- | * Allowed resources: class texts, class notes, class web page (including solutions), and only web links provided directly from the class web pages. You can use functions available in the standard C libraries we have used in class/lab/homeworks. | + | * **Allowed resources:** class texts, class notes, class web page (including solutions), and web links provided directly from the class web pages. You can use functions available in the standard C libraries we have used in class/lab/homeworks. |

- | * Your descriptions/justifications are important for these problems, some questions will be open to interpretation. | + | * Your descriptions/justifications are important for these problems, some questions will be open to interpretation. You should provide descriptions accompanying your solutions where needed. |

- | * Pledge your source code/reports. | + | * Pledge your source code and hard copies. |

- | :?: Email/chat any requests for problem clarifications to Prof. Neu by Friday, May 4, 6pm. This may be followed by a single FAQ email covering appropriate questions. **Watch for this email.** After this, there will be no more discussion during the exam. | + | :?: Email/chat any requests for problem clarifications to Prof. Neu by Monday, May 5, 7:00 PM. After this period, watch for a single FAQ email covering appropriate questions. **Watch for this email.** After this, there will be no more discussion during the exam period. |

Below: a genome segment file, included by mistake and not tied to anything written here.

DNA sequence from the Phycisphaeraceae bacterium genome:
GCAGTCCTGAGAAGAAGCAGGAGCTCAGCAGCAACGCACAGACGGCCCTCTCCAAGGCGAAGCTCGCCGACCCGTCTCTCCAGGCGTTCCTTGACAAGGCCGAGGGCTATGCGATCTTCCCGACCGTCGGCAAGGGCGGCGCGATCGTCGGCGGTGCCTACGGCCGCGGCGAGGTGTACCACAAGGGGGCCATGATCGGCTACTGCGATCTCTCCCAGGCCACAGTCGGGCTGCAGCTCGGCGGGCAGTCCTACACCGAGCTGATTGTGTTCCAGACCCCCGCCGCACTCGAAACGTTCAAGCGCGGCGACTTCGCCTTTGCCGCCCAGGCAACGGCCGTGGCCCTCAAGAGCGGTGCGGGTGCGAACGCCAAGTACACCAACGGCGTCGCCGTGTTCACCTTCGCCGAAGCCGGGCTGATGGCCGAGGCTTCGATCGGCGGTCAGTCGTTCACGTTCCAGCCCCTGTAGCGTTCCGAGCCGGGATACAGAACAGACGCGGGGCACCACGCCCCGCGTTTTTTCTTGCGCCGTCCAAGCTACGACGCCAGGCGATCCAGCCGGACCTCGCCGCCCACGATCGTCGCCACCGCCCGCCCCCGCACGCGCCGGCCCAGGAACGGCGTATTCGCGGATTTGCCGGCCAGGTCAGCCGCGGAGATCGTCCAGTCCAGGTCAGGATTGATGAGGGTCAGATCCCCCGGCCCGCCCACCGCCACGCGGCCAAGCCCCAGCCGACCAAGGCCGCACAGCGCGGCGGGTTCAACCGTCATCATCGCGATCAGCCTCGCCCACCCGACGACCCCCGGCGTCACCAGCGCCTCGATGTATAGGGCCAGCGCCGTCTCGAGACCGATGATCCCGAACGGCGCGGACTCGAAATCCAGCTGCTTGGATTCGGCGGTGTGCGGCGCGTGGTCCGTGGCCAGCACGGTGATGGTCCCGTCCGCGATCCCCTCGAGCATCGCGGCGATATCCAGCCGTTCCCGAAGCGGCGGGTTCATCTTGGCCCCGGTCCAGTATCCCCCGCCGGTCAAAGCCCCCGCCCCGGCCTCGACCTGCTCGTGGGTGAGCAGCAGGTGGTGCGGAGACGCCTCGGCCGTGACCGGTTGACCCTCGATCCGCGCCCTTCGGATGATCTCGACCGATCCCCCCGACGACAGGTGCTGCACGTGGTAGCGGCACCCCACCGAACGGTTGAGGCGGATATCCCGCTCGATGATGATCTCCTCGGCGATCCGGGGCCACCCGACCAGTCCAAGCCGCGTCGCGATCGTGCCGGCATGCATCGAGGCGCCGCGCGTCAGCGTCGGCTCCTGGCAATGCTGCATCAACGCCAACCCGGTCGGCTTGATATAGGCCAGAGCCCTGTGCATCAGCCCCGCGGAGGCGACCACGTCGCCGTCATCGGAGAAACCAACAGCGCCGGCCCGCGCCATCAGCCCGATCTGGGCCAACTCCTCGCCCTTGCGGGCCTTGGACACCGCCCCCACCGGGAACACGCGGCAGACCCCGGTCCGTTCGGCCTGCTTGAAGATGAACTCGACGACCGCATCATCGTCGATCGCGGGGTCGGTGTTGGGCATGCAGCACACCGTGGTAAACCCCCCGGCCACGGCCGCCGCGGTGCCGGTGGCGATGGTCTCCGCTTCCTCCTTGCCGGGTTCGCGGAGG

Tips: | Tips: | ||

+ | * Not all questions are worth the same amount of points, so plan accordingly. | ||

* Don't jump into coding before you have a good idea about how you want to write your program. | * Don't jump into coding before you have a good idea about how you want to write your program. | ||

* Plan your work carefully. | * Plan your work carefully. | ||

- | * Submit documented partial solutions if you don't have full solutions to the problems - we'll give credit for all reasonable work towards your solutions. | + | * Submit documented partial solutions if you don't have full solutions to the problems - we'll give credit for reasonable yet incomplete work towards your solutions. |

- | ===== 1. Chutes and Ladders (50) ===== | + | ===== 1. Making change (25 points) ===== |

+ | | ||